Bandipur National Park
|Bandipur National Park|
|Bandipur Tiger Reserve|
Tiger in Bandipur
|Location||Mysore district, Karnataka, India|
|Nearest city||Mysore 80 kilometers (50 mi)|
|Governing body||Ministry of Environment and Forests, Karnataka Forest Department|
Bandipur National Park (Kannada: ಬಂಡೀಪುರ ರಾಷ್ಟ್ರೀಯ ಉದ್ಯಾನ), established in 1974 as a tiger reserve under Project Tiger, is a national park located in the south Indian state of Karnataka. It was once a private hunting reserve for the Maharaja of the Kingdom of Mysore.now it is upgraded as Bandipur tiger reserve  Bandipur is known for its wildlife and has many types of biomes, but dry deciduous forest is dominant.
The park spans an area of 874 square kilometers (337 sq mi), protecting several species of India's endangered wildlife. Together with the adjoining Nagarhole National Park (643 km2 (248 sq mi)), Mudumalai National Park (320 km2 (120 sq mi)) and Wayanad Wildlife Sanctuary (344 km2 (133 sq mi)), it is part of the Nilgiri Biosphere Reserve totaling 2,183 km2 (843 sq mi) making it the largest protected area in southern India.
Bandipur is located in Gundlupet taluq of Chamarajanagar district. It is about 80 kilometers (50 mi) from the city of Mysore on the route to a major tourist destination of Ooty. As a result, Bandipur sees a lot of tourist traffic and there are a lot of wildlife fatalities caused by speeding vehicles that are reported each year. There is a ban on traffic from the hours of dusk to dawn to help bring down deaths of wildlife.
The Maharaja of the Kingdom of Mysore created a sanctuary of 90 km2 (35 sq mi) in 1931 and named it the Venugopala Wildlife Park. The Bandipur Tiger Reserve was established under Project Tiger in 1973 by adding nearly 800 km2 (310 sq mi) to the Venugopala Wildlife park.
Bandipur National Park located between 75° 12’ 17” E to 76° 51’ 32” E and 11° 35’ 34” N to 11° 57’ 02” N where the Deccan Plateau meets the Western Ghats and the altitude of the park ranges from 680 meters (2,230 ft) to 1,454 meters (4,770 ft). As a result, the park has a variety of biomes including dry deciduous forests, moist deciduous forests and shrublands. The wide range of habitats help support a diverse range of organisms. The park is flanked by the Kabini river in the north and the Moyar river in the south. The Nugu river runs through the park. The highest point in the park is on a hill called Himavad Gopalaswamy Betta, where there is a Hindu temple at the summit. Bandipur has typical tropical climate with distinct wet and dry seasons. The dry and hot period usually begins in early March and can last till the arrival of the monsoon rains in June.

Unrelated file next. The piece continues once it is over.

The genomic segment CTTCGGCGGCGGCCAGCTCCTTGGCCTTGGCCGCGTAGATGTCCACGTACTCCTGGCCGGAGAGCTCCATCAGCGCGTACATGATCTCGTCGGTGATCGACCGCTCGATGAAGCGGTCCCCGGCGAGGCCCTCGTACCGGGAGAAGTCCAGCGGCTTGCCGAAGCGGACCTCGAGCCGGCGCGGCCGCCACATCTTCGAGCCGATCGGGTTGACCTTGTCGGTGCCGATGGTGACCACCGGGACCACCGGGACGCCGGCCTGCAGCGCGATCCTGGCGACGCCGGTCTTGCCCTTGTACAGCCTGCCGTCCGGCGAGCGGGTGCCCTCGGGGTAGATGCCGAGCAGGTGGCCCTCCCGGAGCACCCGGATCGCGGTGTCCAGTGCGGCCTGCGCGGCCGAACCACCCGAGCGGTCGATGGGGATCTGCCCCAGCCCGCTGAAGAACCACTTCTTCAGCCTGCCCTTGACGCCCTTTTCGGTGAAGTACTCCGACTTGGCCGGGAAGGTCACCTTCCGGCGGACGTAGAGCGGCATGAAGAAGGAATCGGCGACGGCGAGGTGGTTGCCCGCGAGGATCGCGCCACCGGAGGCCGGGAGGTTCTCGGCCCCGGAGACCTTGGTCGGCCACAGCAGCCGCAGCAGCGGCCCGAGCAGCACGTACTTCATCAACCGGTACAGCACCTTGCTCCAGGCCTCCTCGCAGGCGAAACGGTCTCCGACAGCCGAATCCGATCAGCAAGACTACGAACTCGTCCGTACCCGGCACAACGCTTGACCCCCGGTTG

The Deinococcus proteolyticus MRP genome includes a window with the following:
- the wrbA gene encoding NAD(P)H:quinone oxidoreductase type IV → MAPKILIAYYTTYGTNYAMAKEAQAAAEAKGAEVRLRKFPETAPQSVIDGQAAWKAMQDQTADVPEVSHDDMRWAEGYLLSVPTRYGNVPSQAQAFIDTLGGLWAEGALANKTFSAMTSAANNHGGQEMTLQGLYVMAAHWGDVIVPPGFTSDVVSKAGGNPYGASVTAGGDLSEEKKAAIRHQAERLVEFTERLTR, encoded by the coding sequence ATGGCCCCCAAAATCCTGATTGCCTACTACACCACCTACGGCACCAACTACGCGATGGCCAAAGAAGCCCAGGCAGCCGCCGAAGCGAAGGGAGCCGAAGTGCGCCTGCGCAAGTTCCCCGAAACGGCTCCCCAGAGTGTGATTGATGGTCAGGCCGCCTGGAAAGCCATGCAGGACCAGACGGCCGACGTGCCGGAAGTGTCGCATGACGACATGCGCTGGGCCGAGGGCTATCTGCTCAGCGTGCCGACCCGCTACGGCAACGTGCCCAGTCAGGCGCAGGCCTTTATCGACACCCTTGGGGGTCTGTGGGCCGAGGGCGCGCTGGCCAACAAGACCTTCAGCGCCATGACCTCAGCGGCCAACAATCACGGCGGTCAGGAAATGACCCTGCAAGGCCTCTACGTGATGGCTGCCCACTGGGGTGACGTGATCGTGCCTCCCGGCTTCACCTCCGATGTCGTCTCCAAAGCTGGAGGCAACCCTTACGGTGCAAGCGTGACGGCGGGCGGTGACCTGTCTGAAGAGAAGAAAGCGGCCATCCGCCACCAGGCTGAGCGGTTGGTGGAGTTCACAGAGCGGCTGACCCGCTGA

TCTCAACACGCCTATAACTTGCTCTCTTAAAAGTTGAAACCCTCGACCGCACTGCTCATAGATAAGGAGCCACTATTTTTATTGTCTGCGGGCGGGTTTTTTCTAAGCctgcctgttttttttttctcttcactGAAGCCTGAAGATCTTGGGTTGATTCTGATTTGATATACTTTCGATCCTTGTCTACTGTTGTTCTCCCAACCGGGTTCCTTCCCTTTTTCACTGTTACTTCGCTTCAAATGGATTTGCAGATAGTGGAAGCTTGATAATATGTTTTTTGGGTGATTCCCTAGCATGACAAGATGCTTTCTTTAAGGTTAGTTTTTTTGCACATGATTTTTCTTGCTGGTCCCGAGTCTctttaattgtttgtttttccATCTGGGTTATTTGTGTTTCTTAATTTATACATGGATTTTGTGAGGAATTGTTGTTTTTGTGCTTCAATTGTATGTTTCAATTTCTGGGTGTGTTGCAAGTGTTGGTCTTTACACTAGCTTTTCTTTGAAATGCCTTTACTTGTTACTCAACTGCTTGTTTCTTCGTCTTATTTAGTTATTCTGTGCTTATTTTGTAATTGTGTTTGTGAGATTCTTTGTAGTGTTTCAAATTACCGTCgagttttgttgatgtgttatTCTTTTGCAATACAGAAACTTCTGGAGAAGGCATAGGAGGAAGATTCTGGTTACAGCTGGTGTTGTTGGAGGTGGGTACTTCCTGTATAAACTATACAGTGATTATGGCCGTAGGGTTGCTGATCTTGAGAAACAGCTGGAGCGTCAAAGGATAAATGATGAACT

Biology and ecology
Bandipur supports a wide range of timber trees including: teak (Tectona grandis), rosewood (Dalbergia latifolia), sandalwood (Santalum album V), Indian-laurel (Terminalia tomentosa), Indian kino tree (Pterocarpus marsupium), giant clumping bamboo (Dendrocalamus strictus), clumping bamboo (Bambusa arundinacea) and Grewia tiliaefolia.
There are also several notable flowering and fruiting trees and shrubs including: kadam tree (Adina cordifolia), Indian gooseberry (Emblica officinalis), crape-myrtle (Lagerstroemia lanceolata), axlewood (Anogeissus latifolia), black myrobalan (Terminalia chebula), Schleichera trijuga, Odina wodiar, flame of the forest (Butea monosperma), golden shower tree (Cassia fistula), satinwood (Chloroxylon swietenia), black cutch (Acacia catechu), Shorea talura (E), indigoberry (Randia uliginosa)
The commonly seen mammals along the public access roads in the park include chital, gray langurs, Indian giant squirrels and elephants. A list of medium to large-sized mammals in the park is given in the following census table published in 1997:
Peafowl are among the most commonly seen birds in Bandipur along with grey junglefowl, crows and drongos. Bandipur is home to over 200 species of birds including honey buzzards, red-headed vultures, Indian vultures, flowerpeckers, hoopoes, Indian rollers, brown fish owls, crested serpent eagles, changeable hawk-eagles, bee-eaters and a whole lot of kingfishers.